“Would he have made the cut if he had not become prime minister?”

asks Robert McCrum in his Guardian article explaining why he chose ‘Sybil’ for his “top 100 novels written in English” list. He goes on:

”his literary contemporaries such as Dickens, Thackeray, George Eliot, and even Anthony Trollope are much greater novelists. Disraeli’s plots are far-fetched, and his characters balsa-wood. At the same time, he has flashes of brilliance that equal these greats at their best.”

This is where McCrum and I part company. I found no flashes of brilliance in ‘Sybil’ (and I did look carefully) and I don’t think anyone else would either. McCrum provides no quotes to support his contention, and if you look at this selection in WIkiquote I don’t think you will find anything there which justifies this description either. The weight of evidence to demonstrate the opposite, the wooden, flat, simply bad nature of Disraeli’s prose is overwhelming. I obviously can’t flood this review out with bad prose, but here are a couple of examples, from the 400 pages of possibilities:  

“All this Hatton understood; it was a conclusion he had gradually arrived at by a gradual process of indication and by a vigilant observation that in its study of character had rarely been deceived; and when one evening with an art that could not be suspected he sounded Gerard on the future of his daughter, he found that the clear intellect and straight-forward sagacity of the father arrived at the same result.”

The repetition of gradual in the first clause of this clumsy sentence really grates. Disraeli’s habit of inserting political speeches into his light romantic narrative exacerbates the problem, and leaves some gear grinding turns of mood – here for example, where a condemnation of the ‘physical force’ movement within the Chartists is followed by a sudden cut to Sybil, his heroine, going for a walk:

“The party of violence, a small minority as is usually the case, but consisting of men of determined character, triumphed; and the outbreak at Birmingham was the first consequence of those reckless councils that were destined in the course of the ensuing years to inflict on the working classes of this country so much suffering and disaster.

It was about this time, a balmy morning in July, that Sybil, tempted by the soft sunshine and a longing for the sight of flowers, and turf and the spread of winding waters, went forth from her gloomy domicile.”

Bad books find many different ways to be bad. Here Disraeli uses his novel to put forward his thesis that the problems of mid-Victorian England – and he portrays these at length, albeit in a comedic, slightly farcical way that carries no pathos or empathy – could be resolved if the working classes were able to recognise their natural masters, the aristocracy, and form a coalition against the middle classes, and by opposing, end them.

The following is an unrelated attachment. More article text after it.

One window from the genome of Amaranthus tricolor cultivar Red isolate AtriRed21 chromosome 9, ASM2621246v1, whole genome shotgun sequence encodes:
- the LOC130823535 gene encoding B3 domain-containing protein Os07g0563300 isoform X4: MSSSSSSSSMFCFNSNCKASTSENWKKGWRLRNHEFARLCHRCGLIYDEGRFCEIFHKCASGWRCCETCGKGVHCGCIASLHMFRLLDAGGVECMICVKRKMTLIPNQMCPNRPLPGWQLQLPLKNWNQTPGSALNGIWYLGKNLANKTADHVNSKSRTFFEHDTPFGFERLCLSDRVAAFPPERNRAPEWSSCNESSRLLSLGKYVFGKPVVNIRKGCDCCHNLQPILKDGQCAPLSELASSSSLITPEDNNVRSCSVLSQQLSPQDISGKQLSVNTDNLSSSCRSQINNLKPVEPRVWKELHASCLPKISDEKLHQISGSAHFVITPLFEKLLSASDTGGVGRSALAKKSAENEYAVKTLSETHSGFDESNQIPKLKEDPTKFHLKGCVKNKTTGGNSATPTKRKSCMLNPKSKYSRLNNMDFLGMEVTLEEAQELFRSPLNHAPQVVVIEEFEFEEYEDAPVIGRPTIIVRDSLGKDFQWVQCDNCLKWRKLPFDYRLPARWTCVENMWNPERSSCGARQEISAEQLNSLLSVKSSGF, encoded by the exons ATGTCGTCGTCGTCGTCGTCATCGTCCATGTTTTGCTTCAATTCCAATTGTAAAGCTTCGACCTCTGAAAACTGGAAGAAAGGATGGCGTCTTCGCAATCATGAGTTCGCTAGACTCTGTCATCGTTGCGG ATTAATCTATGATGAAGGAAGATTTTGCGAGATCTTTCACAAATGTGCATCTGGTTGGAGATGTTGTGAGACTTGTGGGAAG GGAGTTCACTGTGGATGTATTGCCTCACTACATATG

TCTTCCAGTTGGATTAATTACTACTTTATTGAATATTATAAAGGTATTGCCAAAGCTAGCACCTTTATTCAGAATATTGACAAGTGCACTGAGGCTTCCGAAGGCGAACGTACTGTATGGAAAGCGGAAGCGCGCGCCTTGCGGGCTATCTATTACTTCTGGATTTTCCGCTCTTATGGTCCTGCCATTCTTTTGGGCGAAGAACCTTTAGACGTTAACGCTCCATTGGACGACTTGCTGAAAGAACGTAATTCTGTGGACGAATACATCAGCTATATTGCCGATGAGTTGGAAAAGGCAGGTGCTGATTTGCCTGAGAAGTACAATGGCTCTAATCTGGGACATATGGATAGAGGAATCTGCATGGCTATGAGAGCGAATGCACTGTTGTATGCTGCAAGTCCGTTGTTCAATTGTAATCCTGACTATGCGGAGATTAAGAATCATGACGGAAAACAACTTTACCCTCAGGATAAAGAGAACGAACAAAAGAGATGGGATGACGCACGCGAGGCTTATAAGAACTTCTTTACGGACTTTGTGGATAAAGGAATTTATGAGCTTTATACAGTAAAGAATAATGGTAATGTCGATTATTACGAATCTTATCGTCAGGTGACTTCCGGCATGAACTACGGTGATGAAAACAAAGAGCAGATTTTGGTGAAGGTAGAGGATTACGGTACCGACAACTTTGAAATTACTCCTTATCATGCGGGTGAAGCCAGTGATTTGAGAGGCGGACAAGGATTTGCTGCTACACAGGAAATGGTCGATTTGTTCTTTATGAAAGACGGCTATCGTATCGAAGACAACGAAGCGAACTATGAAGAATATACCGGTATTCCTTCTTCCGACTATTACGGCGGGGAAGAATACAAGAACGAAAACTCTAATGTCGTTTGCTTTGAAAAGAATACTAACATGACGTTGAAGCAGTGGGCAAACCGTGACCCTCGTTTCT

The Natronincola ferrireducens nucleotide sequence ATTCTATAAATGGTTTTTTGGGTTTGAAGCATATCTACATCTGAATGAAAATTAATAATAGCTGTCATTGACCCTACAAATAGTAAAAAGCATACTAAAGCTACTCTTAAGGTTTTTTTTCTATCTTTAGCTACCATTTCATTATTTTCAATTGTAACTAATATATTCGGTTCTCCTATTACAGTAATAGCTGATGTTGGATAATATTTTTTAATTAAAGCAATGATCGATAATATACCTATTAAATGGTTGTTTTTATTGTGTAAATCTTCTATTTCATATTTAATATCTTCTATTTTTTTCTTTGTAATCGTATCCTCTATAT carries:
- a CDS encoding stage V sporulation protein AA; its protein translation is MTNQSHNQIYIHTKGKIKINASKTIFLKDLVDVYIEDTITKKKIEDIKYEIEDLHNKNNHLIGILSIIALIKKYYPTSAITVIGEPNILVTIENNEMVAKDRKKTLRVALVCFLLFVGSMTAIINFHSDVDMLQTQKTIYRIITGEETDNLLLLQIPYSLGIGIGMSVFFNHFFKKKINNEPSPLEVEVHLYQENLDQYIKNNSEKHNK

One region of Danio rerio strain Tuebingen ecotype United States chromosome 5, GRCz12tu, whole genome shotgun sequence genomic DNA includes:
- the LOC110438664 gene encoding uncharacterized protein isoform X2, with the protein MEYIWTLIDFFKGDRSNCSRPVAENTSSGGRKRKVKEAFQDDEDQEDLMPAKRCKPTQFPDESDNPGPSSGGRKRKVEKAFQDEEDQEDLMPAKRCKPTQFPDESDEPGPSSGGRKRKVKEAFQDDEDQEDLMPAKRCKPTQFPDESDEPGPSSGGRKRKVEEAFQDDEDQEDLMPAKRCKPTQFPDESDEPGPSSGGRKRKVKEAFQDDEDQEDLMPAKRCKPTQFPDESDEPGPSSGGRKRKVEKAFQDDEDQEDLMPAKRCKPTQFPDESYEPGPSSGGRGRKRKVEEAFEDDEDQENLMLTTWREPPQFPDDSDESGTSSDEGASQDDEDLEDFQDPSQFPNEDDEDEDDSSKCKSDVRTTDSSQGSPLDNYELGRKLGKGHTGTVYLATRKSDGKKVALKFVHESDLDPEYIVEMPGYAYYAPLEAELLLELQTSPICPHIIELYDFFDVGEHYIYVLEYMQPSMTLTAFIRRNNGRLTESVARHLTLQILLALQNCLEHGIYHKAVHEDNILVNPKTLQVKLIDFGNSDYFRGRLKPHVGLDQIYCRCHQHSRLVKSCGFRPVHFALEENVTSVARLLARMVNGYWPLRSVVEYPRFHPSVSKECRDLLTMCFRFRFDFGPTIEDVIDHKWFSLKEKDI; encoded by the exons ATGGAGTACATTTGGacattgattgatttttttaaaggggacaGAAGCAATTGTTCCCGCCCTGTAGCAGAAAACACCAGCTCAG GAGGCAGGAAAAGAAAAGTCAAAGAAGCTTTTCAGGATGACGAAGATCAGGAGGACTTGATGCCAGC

“There is a dayspring in the history of this nation which those who are on the mountain tops can as yet perhaps only recognise. You deem you are in darkness, and I see a dawn. The new generation of the aristocracy of England are not tyrants, not oppressors, Sybil, as you persist in believing. Their intelligence, better than that, their hearts, are open to the responsibility of their position. “

Without this leadership the working class, irrespective of the legitimacy of their grievances, are just brutal, unthinking animals. Disraeli’s class instincts seeps from the page throughout the novel whenever working class people are portrayed – the only exception being Sybil and her father, who surprise surprise turn out to be members of the nobility all along. When Sybil, rushing to ‘rescue’ her father, is involved in a crash,

“a group immediately formed round the cab, a knot of young thieves, almost young enough for infant school, a dustman, a woman nearly naked, and very drunk, and two unshorn ruffians with brutality stamped on every feature”

Earlier “the Wodgate girl” is described as being “with a back like a grasshopper”. And if you thought I was being harsh on Disraeli, here is where his narrator sums matters up:

“It is not that the people are immoral, because immorality implies some forethought; or ignorant, because ignorance is relative; but they are animals, unconscious, their minds a blank; and their worse actions only the impulse of a gross or savage impulse.”

Disraeli deserves some credit for recognising some of the social ills of his time, although for a politician of the period these ills would have been hard to avoid. he obviously had some sympathy with the people of England, divided as it was in “two nations, rich and poor”, thoughts which in the 1840’s were more radical than they seem today. His portrait of the Chartist movement (and there’s an idea for a thesis, portraits of Chartism in 19th century literature) is not quite as black and white as one might have expected – having stood as a radical candidate for Parliament several time, Disraeli was not the mustachio-twirling aristocrat of the type he caricatures here. Nevertheless, ‘know your place’ would probably have served just as effectively as a sub-title for this deeply disappointing novel.